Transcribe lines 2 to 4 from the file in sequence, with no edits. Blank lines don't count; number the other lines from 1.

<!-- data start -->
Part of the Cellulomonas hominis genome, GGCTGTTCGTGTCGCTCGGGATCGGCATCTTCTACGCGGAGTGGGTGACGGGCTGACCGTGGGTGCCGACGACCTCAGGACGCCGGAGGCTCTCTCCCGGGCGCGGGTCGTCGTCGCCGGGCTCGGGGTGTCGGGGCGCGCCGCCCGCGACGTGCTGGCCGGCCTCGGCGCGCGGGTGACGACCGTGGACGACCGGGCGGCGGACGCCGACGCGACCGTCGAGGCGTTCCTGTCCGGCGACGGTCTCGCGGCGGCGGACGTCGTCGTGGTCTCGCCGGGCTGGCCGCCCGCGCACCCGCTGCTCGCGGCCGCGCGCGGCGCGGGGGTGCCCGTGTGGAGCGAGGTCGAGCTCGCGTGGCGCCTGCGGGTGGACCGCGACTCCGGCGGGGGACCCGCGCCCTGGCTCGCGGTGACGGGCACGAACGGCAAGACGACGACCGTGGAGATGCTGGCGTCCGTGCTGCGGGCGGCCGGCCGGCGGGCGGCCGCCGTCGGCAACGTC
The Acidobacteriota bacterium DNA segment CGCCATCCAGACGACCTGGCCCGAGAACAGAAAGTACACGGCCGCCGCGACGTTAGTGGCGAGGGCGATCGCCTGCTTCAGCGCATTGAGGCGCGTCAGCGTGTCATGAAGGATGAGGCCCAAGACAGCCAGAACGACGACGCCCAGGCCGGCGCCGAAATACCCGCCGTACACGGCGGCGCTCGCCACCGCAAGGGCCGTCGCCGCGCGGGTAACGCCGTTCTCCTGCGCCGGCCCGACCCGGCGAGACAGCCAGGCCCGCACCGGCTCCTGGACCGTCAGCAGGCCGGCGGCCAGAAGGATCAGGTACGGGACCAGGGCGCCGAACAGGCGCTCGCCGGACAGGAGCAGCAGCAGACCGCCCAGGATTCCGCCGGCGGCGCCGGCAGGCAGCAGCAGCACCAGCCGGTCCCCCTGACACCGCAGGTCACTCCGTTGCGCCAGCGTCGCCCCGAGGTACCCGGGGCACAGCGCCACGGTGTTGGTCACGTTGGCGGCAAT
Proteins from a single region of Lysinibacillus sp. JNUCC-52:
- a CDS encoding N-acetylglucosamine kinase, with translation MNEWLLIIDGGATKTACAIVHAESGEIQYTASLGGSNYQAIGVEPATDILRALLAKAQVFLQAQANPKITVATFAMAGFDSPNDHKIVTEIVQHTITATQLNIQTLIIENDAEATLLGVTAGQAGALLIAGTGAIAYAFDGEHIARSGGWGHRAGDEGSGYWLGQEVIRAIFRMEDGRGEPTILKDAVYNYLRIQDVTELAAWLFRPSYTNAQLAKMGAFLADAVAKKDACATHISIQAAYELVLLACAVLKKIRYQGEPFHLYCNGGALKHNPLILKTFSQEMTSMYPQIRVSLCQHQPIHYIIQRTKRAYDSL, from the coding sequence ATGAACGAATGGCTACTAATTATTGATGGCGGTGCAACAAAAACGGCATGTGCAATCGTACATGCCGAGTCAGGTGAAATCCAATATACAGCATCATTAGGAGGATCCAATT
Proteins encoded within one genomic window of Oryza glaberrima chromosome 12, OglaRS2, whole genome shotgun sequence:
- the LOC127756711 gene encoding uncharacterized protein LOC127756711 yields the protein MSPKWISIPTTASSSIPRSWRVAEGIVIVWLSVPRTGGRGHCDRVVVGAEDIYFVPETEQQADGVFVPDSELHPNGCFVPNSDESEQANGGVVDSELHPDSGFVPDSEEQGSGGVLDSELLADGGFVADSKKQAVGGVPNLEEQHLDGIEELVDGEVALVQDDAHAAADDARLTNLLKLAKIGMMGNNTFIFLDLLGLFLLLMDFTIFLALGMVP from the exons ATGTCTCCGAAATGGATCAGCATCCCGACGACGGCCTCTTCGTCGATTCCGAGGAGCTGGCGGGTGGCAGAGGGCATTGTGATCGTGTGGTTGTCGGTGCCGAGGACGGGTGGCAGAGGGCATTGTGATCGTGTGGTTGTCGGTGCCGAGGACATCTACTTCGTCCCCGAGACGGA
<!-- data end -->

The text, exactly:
The Acidobacteriota bacterium DNA segment CGCCATCCAGACGACCTGGCCCGAGAACAGAAAGTACACGGCCGCCGCGACGTTAGTGGCGAGGGCGATCGCCTGCTTCAGCGCATTGAGGCGCGTCAGCGTGTCATGAAGGATGAGGCCCAAGACAGCCAGAACGACGACGCCCAGGCCGGCGCCGAAATACCCGCCGTACACGGCGGCGCTCGCCACCGCAAGGGCCGTCGCCGCGCGGGTAACGCCGTTCTCCTGCGCCGGCCCGACCCGGCGAGACAGCCAGGCCCGCACCGGCTCCTGGACCGTCAGCAGGCCGGCGGCCAGAAGGATCAGGTACGGGACCAGGGCGCCGAACAGGCGCTCGCCGGACAGGAGCAGCAGCAGACCGCCCAGGATTCCGCCGGCGGCGCCGGCAGGCAGCAGCAGCACCAGCCGGTCCCCCTGACACCGCAGGTCACTCCGTTGCGCCAGCGTCGCCCCGAGGTACCCGGGGCACAGCGCCACGGTGTTGGTCACGTTGGCGGCAAT
Proteins from a single region of Lysinibacillus sp. JNUCC-52:
- a CDS encoding N-acetylglucosamine kinase, with translation MNEWLLIIDGGATKTACAIVHAESGEIQYTASLGGSNYQAIGVEPATDILRALLAKAQVFLQAQANPKITVATFAMAGFDSPNDHKIVTEIVQHTITATQLNIQTLIIENDAEATLLGVTAGQAGALLIAGTGAIAYAFDGEHIARSGGWGHRAGDEGSGYWLGQEVIRAIFRMEDGRGEPTILKDAVYNYLRIQDVTELAAWLFRPSYTNAQLAKMGAFLADAVAKKDACATHISIQAAYELVLLACAVLKKIRYQGEPFHLYCNGGALKHNPLILKTFSQEMTSMYPQIRVSLCQHQPIHYIIQRTKRAYDSL, from the coding sequence ATGAACGAATGGCTACTAATTATTGATGGCGGTGCAACAAAAACGGCATGTGCAATCGTACATGCCGAGTCAGGTGAAATCCAATATACAGCATCATTAGGAGGATCCAATT